With the nationwide lockdown being extended to May 3, the real estate sector is set to face more challenges. If realty major Hiranandani Group is to be believed, the sector may see a minimum 20 per cent impact on off-take in the first three weeks of lockdown. "There is no certainty on how much time it will take for recovery and whether it will be a 'return to normalcy' or we will we have a 'new normal'," said Niranjan Hiranandani, founder and managing director of Mumbai-based realty major Hiranandani Group.
The real estate sector is facing challenging times post the regulatory, economic and taxation reforms, which in turn, have compounded by the credit squeeze and debt issues. Indian Chamber of Commerce (ICC) said that the realty sector is witnessing 65 per cent payment defaults from customers for under-construction projects. "The real estate sector, which is already in a slump since last year, is presently experiencing almost 65 per cent payment default from customers paying the instalments linked to construction," ICC Director Rajneesh Shah said in a release.
The lockdown after coronavirus pandemic has completely halted the work at the construction sites. The customers are unable to reach site offices and sales offices. The stakeholders are unable to deliver raw material.
The lockdown 'break' in normal production and sales activities will impact on-going and planned projects, said Hiranandani, who is also the President of ASSOCHAM and NAREDCO. "The saving grace has been the measures announced by the authorities to deal with the economic impact of the pandemic. Whether these will be sufficient for real estate to tide over the challenged times is something we will wait and watch," he added.
Real estate companies are doing sales and marketing activities through digital platforms with social media getting a larger share of the communication roll-out. But it is not the same as was the case before the pandemic struck. Getting the customer back to sales offices will require a new format of communication, said Hiranandani. "These will need to be structured to work at a new, totally different level; something very different from the past," he said.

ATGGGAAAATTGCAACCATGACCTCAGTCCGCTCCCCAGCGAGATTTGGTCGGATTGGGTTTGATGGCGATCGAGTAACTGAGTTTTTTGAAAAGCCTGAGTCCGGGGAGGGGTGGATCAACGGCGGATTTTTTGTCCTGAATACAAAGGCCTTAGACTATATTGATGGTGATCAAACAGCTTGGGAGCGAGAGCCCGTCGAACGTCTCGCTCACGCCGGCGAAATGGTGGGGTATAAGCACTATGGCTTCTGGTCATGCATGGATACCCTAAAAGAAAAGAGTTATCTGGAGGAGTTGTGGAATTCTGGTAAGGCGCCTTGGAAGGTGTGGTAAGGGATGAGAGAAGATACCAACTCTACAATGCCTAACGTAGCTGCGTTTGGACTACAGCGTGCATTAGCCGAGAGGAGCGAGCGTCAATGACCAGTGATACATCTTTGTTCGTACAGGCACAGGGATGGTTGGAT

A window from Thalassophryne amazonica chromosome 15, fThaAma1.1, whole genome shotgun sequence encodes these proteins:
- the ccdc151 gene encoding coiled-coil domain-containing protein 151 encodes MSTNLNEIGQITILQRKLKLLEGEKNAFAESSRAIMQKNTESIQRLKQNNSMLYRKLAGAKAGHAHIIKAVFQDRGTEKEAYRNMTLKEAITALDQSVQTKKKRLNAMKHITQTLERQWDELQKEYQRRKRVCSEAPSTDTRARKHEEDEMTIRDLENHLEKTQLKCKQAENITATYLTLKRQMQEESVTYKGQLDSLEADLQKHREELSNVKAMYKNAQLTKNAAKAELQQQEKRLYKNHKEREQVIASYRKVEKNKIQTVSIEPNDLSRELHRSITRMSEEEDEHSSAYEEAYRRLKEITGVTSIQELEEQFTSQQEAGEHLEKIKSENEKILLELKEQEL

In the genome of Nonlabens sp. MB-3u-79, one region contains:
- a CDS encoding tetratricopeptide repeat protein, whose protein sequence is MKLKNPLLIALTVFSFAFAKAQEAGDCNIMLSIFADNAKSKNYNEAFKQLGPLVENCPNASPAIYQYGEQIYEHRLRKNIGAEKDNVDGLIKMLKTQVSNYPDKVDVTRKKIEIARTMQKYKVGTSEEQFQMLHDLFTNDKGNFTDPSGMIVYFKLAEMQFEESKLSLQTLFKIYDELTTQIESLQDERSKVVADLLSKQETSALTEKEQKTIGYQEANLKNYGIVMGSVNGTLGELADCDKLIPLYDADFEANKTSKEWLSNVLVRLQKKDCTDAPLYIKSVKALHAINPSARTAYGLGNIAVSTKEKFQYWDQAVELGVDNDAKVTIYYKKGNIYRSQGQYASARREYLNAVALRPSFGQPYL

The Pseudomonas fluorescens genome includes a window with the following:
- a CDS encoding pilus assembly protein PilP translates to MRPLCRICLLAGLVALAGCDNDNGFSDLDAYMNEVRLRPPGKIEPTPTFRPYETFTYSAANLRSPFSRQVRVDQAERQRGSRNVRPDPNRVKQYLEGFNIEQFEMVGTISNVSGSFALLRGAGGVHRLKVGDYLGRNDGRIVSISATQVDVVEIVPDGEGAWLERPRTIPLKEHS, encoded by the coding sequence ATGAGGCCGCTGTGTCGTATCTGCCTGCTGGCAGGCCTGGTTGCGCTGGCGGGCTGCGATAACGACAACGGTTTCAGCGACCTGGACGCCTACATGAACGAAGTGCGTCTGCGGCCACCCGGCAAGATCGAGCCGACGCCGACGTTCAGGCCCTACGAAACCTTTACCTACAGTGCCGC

He added, "I worry about the possibility that property buyers might turn into 'fence sitters'. We are just coming out from one such phase which followed the regulatory, economic and taxation reforms, the worry is that we may slide back into a similar situation."
Sector experts say that the financial institutions need to support the recovery process by providing liquidity to developers and restructuring loans. Besides, the banks should encourage buyers with new convenient products.
Real estate sector substantially contributes to GDP growth and supports 250-plus ancillary industries. It is also the second-largest job creator in the economy.
Real estate sector needs a repeat of what was done post the 2007-08 Lehman Brothers crisis. They ask for debt restructuring with a possible one-time rollover; mergers and takeovers across companies and projects; enhancing liquidity and ensuring availability; relief as regards taxation and levies; ratings either be suspended or not to impact borrowing ability; protection from bankruptcy and insolvency proceedings so that business organisations can complete on-going projects.